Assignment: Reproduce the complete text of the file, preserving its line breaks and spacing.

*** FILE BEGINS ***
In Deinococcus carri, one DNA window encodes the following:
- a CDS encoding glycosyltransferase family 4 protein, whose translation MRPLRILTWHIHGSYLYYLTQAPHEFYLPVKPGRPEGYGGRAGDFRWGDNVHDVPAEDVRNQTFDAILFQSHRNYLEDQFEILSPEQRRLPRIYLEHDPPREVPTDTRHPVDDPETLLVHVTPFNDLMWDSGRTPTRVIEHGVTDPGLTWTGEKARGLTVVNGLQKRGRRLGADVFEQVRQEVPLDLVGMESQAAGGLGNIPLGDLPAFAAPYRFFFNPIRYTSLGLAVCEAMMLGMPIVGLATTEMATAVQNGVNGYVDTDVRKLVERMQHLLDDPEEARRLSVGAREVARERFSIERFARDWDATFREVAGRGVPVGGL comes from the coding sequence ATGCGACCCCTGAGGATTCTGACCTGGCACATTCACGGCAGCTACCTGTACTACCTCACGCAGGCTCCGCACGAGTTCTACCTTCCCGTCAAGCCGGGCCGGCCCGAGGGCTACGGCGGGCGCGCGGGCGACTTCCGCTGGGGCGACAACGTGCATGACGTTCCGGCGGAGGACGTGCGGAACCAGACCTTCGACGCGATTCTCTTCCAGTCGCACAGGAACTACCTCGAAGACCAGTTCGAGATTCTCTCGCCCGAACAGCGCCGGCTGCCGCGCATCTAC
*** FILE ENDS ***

In Deinococcus carri, one DNA window encodes the following:
- a CDS encoding glycosyltransferase family 4 protein, whose translation MRPLRILTWHIHGSYLYYLTQAPHEFYLPVKPGRPEGYGGRAGDFRWGDNVHDVPAEDVRNQTFDAILFQSHRNYLEDQFEILSPEQRRLPRIYLEHDPPREVPTDTRHPVDDPETLLVHVTPFNDLMWDSGRTPTRVIEHGVTDPGLTWTGEKARGLTVVNGLQKRGRRLGADVFEQVRQEVPLDLVGMESQAAGGLGNIPLGDLPAFAAPYRFFFNPIRYTSLGLAVCEAMMLGMPIVGLATTEMATAVQNGVNGYVDTDVRKLVERMQHLLDDPEEARRLSVGAREVARERFSIERFARDWDATFREVAGRGVPVGGL comes from the coding sequence ATGCGACCCCTGAGGATTCTGACCTGGCACATTCACGGCAGCTACCTGTACTACCTCACGCAGGCTCCGCACGAGTTCTACCTTCCCGTCAAGCCGGGCCGGCCCGAGGGCTACGGCGGGCGCGCGGGCGACTTCCGCTGGGGCGACAACGTGCATGACGTTCCGGCGGAGGACGTGCGGAACCAGACCTTCGACGCGATTCTCTTCCAGTCGCACAGGAACTACCTCGAAGACCAGTTCGAGATTCTCTCGCCCGAACAGCGCCGGCTGCCGCGCATCTAC